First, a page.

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British Prime Minister Vows Additional Aid for Palestinians

March 14, 1995
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British Prime Minister John Major has vowed to increase business ties with Israel and to pump additional aid into the cash-strapped Palestinian Authority.

Major pledged support for the peace partners during a visit to the region this week.

During a visit to Palestine Liberation Organization leader Yasser Arafat’s headquarters in Gaza City on Tuesday, Major pledged $11 million to the Palestinians.

Of the total aid pledged, $3 million would be designated for U.N. relief efforts in the self-rule areas and $8 million for Palestinian infrastructure and training projects, he said.

Major was the second head of state to visit Gaza since Palestinian self-rule was launched last May. Turkish Prime Minister Tansu Ciller visited in November.

His visit to Israel marked only the second by a British head of state. Margaret Thatcher toured the country in 1986.

Major’s pledge brought total British aid to the Palestinians to $130 million for 1994 to 1997. In addition, Major said Britain would give 50 jeeps and minibuses to the Palestinian police.

Major changed his planned tour of Gaza after a Palestinian security guard accidentally shot and killed a 10-year-old in the Shati refuge camp. According to witnesses, the accident occurred when the guard, a member of Arafat’s personal security unit, was trying to move a group of children away from his jeep.

He was scheduled to visit Jordan on Tuesday.

While visiting Israel earlier in the week, Foreign Minister Shimon Peres had urged Major to provide financial support to the Palestinians.

“We did not ask for any financial support for Israel. We asked for financial support for the peace process,” Peres told reporters after a half-hour meeting with Major.

The British prime minister later said he would consider Israel’s request to help fund a group of industrial parks planned as an Israeli-Palestinian joint venture in Gaza and the West Bank.

During his stay, Major also addressed Israeli security concerns, which have been heightened in the wake of a series of terror attacks launched by Islamic fundamentalist groups opposed to the peace process.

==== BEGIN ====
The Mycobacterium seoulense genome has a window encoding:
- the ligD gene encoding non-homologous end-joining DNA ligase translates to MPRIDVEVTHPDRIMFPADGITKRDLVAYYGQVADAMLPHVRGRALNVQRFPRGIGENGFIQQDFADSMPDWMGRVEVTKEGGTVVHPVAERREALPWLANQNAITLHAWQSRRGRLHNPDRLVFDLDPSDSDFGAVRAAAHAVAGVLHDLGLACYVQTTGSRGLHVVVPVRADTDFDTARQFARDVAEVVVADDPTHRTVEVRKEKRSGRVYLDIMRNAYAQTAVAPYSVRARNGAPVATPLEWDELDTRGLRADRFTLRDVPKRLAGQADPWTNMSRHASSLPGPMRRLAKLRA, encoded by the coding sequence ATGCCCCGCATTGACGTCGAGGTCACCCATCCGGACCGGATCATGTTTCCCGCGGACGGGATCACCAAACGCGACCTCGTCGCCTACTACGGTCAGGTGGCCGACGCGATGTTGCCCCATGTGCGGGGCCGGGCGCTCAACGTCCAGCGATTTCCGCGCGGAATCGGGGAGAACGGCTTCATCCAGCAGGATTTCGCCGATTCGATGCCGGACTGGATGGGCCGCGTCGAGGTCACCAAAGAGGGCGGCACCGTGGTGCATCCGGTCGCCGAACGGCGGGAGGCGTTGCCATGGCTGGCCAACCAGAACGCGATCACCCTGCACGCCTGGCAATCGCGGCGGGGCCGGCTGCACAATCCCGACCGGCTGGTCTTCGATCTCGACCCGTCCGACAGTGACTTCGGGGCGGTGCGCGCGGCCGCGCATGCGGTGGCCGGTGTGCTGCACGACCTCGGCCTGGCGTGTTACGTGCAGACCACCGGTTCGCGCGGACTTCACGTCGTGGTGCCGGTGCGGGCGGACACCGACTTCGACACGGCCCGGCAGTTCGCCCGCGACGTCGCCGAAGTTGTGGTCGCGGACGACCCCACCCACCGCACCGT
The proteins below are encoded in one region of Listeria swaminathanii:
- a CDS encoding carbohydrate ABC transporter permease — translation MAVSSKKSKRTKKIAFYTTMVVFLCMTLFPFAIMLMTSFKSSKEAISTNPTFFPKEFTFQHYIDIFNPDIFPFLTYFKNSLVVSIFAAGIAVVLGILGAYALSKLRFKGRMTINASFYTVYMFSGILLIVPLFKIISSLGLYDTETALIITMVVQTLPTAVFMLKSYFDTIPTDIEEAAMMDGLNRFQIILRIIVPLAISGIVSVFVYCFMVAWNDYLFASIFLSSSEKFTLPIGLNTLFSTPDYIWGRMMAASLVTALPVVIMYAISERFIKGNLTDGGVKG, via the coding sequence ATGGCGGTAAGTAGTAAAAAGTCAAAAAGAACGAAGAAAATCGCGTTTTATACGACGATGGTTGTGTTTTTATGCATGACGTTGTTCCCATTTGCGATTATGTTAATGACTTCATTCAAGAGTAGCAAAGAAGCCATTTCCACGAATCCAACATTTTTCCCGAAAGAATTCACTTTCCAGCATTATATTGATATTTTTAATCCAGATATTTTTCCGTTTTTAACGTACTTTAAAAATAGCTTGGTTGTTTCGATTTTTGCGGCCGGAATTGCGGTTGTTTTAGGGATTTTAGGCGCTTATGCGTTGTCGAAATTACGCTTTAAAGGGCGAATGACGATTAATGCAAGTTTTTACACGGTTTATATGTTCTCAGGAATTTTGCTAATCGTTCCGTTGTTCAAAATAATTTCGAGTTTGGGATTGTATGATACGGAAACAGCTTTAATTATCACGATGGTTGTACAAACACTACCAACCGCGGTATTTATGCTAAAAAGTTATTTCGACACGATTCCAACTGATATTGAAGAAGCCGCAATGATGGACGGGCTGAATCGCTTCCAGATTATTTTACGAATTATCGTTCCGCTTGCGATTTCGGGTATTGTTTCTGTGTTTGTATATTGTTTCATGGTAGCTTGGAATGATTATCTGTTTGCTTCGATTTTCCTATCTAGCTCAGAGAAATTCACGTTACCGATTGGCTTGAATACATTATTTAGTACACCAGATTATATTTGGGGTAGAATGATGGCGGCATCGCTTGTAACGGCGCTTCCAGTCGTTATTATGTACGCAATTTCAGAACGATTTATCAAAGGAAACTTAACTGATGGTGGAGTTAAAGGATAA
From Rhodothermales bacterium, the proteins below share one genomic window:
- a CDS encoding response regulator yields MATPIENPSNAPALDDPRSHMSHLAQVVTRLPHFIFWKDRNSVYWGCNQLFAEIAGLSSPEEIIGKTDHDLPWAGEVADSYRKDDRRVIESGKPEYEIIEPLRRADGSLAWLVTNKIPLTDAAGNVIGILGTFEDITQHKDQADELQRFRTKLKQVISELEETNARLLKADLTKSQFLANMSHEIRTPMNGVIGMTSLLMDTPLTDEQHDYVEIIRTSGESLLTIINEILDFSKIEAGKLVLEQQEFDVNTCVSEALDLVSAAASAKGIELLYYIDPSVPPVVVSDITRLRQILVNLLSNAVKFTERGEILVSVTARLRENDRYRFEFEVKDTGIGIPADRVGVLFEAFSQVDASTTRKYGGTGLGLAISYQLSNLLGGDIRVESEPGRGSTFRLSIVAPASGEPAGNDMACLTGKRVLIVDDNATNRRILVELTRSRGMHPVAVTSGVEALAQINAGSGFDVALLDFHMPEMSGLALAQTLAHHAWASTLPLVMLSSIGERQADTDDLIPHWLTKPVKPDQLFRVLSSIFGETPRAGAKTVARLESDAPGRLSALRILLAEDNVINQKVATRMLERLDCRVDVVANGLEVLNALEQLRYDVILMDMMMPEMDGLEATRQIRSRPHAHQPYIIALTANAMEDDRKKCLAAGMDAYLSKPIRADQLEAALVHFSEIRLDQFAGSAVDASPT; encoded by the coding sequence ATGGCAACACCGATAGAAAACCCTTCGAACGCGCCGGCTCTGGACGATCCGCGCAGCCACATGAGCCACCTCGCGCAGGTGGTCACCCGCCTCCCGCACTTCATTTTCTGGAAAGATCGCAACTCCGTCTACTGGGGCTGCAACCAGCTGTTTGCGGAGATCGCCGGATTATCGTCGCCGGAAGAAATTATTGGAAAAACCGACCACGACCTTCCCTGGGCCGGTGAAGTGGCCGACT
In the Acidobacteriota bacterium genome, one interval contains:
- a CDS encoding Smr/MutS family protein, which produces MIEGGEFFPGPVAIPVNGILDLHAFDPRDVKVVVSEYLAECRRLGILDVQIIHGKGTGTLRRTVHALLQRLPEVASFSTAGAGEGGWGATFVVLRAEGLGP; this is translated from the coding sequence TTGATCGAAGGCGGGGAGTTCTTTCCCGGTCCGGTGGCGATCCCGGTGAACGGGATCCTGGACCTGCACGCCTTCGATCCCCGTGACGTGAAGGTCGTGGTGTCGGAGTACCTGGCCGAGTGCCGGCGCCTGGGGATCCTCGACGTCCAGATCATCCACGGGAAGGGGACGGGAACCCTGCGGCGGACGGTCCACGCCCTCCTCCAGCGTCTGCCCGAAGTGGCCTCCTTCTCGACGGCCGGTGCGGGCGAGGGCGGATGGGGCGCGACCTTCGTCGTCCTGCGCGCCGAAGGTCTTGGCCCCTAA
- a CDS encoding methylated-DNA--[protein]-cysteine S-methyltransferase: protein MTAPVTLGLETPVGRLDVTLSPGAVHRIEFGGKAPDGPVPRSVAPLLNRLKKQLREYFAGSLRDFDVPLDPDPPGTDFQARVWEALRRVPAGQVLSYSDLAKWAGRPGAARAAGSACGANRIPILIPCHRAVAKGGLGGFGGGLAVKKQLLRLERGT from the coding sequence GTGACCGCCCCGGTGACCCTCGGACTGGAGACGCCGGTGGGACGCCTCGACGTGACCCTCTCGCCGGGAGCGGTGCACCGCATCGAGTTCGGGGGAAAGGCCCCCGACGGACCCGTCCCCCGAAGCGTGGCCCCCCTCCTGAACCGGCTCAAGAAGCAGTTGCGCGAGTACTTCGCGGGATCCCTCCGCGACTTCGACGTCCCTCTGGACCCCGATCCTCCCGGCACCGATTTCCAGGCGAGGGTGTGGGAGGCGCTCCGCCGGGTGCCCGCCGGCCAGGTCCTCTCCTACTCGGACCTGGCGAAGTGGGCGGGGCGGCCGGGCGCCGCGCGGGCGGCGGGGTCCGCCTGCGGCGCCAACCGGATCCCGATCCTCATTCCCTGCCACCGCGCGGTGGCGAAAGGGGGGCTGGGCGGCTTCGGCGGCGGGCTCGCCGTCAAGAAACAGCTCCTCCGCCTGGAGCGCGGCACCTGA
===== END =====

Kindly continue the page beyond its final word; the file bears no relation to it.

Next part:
“There is one thing that remains key for Israel, and understandably so: the question of security,” he said at a news conference in Jerusalem. “I think no one will protest the importance of that.”

On Monday, Prime Minister Yitzhak Rabin took Major on a helicopter tour of the Golan Heights and the Israeli-Lebanese border.

Major told the reporters during the tour that “it is clear” that the Golan will be handed back to Syria “providing there is an agreement that satisfies Israel’s security.”

Major’s visit coincided with the latest visit to the region by U.S. Secretary of State Warren Christopher, who was attempting to re-start the long-stalled Israeli-Syrian peace negotiations.

While in Jerusalem, Major also visited the Yad Vashem Holocaust Memorial.

Although Major devoted much of his time to the peace process during his visit, business concerns were also on his agenda.

Underscoring his desire to improve the Israeli-British business relationship, Major’s entourage included 29 business leaders who met with 50 Israeli counterparts.

“We are keen to invest, and we are happy to accept Israeli investment in the United Kingdom,” Major said on Monday.

Israel’s total annual exports to Britain stand at about $500 million dollars, compared with total imports of about $1.2 billion.

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